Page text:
Proceedings for civil contempt are between the original parties and are usually so entitled. In the case at bar they are entitled: "Herbert Leitstein, Appellant, v. Capital Company and Chicago Title & Trust Company, Appellees." The referee entitled his certificate for contempt: "In the Matter of William Fox, Bankrupt." In the District Court the cause was entitled: "In the Matter of Herbert Leitstein." But proceedings for criminal contempt are between the public and the defendant and are generally entitled between the defendant and the court, or the state or the government. The caption of a cause, however, cannot change the facts, purpose, and character of the contempt and is not conclusive.

In the case at bar the appellant did not violate judgment or decree of the court, or do anything which he had been ordered not to do. He simply refused to do what the referee directed him to and any punishment imposed in consequence must be remedial. The contempt, if any, is civil and not criminal.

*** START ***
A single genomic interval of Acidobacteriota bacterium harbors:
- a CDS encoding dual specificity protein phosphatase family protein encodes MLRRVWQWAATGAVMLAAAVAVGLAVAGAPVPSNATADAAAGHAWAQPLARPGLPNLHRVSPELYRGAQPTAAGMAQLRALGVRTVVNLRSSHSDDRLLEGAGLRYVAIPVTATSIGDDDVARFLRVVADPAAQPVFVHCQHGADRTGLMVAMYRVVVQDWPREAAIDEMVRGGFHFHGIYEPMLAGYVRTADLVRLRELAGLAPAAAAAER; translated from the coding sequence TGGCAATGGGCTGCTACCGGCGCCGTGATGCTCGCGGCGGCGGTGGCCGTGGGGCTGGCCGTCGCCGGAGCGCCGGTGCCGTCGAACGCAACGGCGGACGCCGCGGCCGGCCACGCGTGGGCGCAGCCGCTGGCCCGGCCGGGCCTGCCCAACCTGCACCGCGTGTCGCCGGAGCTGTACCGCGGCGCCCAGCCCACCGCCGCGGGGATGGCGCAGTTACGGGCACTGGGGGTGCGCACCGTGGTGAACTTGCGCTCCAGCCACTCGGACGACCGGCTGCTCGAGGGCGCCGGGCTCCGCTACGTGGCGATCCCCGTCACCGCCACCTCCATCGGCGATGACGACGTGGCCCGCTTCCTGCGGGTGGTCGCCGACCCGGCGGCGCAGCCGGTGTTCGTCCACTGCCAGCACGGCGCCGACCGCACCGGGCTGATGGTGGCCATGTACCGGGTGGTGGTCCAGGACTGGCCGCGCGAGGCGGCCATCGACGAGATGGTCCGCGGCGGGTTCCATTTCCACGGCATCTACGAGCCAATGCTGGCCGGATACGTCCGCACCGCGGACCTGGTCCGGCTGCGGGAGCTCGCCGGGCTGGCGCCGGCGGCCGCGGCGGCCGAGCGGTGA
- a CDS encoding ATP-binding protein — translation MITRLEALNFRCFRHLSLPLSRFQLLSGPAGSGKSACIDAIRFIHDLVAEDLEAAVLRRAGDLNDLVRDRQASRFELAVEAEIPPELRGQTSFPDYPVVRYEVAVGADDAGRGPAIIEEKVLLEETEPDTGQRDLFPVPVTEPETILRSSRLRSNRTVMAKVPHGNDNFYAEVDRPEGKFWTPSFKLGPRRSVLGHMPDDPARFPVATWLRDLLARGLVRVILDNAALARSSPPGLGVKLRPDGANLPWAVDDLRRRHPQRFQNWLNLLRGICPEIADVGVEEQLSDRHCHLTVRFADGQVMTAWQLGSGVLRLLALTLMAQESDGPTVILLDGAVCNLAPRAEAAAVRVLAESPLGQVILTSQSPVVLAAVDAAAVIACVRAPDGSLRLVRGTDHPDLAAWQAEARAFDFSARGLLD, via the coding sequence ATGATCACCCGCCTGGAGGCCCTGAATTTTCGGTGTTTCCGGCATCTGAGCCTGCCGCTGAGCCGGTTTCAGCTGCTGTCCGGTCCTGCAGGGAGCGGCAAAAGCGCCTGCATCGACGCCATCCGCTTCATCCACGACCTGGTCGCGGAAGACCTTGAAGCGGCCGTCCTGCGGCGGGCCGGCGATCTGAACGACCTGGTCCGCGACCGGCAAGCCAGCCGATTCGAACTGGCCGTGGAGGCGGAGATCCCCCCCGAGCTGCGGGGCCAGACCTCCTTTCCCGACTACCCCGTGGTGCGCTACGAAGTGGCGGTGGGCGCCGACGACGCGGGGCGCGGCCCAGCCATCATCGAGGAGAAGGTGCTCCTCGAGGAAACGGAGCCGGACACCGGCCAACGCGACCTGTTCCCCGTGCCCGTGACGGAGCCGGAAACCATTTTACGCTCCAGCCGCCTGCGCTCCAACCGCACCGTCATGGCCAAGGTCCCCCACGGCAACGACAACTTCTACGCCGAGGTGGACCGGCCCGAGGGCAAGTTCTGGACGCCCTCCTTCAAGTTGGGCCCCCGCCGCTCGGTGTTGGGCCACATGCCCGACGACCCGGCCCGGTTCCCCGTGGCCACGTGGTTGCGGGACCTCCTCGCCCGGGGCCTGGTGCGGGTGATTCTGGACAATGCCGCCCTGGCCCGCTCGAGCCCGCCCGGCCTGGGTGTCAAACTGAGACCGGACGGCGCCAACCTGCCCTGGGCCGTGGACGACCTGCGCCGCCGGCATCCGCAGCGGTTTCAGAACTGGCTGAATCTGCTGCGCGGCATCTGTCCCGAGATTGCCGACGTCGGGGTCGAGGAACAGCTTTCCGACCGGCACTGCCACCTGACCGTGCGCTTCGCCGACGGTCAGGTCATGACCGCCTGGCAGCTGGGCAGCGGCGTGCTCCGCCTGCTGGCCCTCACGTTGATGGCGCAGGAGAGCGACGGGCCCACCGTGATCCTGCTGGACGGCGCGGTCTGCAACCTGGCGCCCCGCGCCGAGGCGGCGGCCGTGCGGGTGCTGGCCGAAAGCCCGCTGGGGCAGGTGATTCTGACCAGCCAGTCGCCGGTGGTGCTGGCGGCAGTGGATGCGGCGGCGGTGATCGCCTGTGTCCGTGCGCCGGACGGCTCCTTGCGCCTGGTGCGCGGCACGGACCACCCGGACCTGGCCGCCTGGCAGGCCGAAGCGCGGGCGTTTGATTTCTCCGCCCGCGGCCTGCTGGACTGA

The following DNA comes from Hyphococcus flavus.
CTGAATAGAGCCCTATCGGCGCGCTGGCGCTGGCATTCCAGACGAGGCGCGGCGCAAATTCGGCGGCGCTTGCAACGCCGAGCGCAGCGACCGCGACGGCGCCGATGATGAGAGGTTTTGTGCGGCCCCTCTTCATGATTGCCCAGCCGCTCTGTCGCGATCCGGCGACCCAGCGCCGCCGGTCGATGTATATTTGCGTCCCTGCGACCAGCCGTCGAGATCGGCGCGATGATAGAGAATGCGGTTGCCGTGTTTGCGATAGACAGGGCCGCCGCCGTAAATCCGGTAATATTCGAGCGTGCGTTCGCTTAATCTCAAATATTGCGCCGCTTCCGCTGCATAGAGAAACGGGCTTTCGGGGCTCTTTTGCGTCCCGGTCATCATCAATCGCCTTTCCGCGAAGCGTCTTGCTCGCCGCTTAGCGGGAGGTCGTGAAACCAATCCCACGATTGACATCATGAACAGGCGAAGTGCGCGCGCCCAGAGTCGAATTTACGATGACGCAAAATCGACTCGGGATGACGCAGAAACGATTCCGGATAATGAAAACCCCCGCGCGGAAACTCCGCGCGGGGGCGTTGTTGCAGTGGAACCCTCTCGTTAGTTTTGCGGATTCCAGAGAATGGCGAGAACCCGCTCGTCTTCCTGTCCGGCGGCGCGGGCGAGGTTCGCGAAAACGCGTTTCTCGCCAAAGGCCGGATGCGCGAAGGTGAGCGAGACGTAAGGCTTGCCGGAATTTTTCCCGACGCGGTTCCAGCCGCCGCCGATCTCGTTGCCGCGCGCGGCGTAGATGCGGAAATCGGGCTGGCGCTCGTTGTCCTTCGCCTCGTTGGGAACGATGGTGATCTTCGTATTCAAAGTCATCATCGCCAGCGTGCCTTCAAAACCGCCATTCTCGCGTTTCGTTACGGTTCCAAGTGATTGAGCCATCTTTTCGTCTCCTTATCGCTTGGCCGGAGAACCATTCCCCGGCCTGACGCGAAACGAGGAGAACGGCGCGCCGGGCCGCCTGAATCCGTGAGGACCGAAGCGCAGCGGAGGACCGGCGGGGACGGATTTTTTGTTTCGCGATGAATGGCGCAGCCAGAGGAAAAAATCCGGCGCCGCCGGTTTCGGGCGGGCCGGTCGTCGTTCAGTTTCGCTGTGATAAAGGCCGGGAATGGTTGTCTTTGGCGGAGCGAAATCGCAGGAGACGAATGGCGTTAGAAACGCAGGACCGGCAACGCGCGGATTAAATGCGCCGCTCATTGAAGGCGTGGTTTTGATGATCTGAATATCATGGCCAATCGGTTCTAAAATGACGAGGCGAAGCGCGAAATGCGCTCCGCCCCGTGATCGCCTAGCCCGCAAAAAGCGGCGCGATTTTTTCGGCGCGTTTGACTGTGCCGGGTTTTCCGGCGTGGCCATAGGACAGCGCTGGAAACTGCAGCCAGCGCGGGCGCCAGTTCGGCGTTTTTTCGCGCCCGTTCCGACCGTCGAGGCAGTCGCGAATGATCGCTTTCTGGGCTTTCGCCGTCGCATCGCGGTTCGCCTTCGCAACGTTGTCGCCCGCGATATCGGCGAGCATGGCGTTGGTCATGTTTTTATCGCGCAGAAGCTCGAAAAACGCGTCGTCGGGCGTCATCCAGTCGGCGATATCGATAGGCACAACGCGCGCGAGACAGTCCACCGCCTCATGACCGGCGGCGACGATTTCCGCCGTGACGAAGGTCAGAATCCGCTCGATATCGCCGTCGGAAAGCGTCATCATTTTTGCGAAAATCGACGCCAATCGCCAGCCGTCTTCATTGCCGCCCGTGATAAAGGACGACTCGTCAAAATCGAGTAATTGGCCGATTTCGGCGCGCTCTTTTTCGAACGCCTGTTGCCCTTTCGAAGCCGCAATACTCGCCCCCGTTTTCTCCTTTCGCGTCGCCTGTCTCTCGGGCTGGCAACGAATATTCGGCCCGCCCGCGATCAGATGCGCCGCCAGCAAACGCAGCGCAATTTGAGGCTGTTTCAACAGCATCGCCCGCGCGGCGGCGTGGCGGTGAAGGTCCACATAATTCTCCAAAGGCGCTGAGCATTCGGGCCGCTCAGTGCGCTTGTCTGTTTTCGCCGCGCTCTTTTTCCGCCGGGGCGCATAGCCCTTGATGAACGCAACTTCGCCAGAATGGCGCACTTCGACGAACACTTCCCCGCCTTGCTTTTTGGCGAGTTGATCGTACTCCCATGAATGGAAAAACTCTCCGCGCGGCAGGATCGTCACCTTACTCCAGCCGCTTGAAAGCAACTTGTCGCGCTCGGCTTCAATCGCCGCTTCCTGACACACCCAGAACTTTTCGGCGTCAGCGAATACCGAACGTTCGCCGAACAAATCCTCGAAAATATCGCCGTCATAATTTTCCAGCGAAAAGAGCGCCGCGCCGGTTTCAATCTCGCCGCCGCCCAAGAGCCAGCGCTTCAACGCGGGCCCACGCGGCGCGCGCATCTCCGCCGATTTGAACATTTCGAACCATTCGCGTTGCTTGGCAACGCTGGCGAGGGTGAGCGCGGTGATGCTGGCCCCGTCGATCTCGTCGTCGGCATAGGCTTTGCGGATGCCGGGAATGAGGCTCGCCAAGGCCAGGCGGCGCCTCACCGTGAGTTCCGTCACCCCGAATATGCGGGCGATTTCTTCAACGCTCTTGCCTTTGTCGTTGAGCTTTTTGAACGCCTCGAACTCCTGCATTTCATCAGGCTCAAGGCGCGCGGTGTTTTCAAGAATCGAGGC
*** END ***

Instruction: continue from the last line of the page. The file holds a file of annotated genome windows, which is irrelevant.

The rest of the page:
A motion was made to dismiss the appeal. This was based upon the assumption that the proceedings were for criminal contempt, which is an independent action at law. If such had been true, the appeal would have been dismissed, but such was not the case. An action for civil contempt is regarded as an action between the parties and for the benefit of the party aggrieved. The proceeding here for civil contempt grew out of the action in bankruptcy and the order is appealable. Ellis v. Interstate Commerce Commission, 237 U.S. 434, 35 S. Ct. 64,5 59 L. Ed. 1036; Perlman v. United States, 247 U.S. 7, 38 S. Ct. 417, 62 L. Ed. 950; Brownson v. United States, 8 Cir., 32 F.2d 844.